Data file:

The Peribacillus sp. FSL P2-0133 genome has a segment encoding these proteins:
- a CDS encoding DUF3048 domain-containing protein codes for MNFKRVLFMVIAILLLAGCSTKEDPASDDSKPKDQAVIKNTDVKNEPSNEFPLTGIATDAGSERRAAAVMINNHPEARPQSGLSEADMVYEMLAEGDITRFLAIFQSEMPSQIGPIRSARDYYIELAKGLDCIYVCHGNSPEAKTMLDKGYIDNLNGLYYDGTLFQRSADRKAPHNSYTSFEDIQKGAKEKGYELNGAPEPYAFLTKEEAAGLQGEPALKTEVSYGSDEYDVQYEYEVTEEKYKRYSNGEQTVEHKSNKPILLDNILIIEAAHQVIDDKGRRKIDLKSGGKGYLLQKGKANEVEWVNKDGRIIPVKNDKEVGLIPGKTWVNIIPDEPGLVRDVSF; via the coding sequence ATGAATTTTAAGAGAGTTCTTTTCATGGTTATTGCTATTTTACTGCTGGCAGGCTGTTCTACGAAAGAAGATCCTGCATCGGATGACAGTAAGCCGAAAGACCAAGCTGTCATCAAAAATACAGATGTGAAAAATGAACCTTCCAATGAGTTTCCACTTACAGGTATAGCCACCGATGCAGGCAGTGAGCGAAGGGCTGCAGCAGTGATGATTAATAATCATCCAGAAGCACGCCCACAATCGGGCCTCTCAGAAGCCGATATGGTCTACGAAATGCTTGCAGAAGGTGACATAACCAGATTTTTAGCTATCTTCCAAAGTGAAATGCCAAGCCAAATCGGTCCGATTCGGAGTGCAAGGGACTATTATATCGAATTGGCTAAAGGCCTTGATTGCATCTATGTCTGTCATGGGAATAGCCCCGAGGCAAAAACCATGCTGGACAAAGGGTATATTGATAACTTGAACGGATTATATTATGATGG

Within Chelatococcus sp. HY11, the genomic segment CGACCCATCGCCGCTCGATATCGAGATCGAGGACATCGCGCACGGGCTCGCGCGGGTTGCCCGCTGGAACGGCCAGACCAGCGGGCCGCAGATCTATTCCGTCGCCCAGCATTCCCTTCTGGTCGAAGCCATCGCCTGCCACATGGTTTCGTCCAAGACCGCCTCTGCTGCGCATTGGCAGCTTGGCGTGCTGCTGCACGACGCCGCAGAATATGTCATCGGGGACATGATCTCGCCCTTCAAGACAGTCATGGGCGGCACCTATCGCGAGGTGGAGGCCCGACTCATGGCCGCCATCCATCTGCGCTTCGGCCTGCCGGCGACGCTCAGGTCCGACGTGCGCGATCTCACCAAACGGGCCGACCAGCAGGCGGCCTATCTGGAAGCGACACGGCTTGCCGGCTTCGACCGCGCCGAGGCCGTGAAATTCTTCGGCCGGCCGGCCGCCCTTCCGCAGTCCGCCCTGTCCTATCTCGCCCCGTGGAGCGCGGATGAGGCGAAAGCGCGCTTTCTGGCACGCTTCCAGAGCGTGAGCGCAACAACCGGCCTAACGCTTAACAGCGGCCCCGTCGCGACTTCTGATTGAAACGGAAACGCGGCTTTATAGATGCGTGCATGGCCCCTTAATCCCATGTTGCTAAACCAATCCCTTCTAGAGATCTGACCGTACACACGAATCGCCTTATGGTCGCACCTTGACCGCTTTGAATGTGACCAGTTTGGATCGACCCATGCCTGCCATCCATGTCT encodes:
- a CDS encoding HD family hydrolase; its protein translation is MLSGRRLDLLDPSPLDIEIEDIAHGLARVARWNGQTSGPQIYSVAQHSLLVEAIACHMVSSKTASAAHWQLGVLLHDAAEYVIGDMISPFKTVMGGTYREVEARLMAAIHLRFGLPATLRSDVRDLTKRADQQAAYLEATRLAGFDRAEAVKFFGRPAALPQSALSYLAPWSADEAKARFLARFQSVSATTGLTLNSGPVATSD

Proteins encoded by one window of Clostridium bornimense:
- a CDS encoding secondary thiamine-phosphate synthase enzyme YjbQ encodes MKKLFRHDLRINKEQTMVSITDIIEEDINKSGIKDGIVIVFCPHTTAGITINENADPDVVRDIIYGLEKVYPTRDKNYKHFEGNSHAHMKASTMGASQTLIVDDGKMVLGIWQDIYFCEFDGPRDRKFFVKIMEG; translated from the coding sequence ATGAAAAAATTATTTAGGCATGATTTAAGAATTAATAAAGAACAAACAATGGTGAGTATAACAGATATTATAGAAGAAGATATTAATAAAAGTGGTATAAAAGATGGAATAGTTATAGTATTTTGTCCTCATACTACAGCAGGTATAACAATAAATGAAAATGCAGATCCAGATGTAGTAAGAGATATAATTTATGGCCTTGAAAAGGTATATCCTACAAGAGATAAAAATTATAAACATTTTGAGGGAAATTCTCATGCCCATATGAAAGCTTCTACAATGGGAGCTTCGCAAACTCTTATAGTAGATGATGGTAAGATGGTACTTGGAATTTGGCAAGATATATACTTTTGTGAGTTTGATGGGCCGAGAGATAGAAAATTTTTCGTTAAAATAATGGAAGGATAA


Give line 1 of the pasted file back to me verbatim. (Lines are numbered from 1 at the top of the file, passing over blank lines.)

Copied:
The Peribacillus sp. FSL P2-0133 genome has a segment encoding these proteins: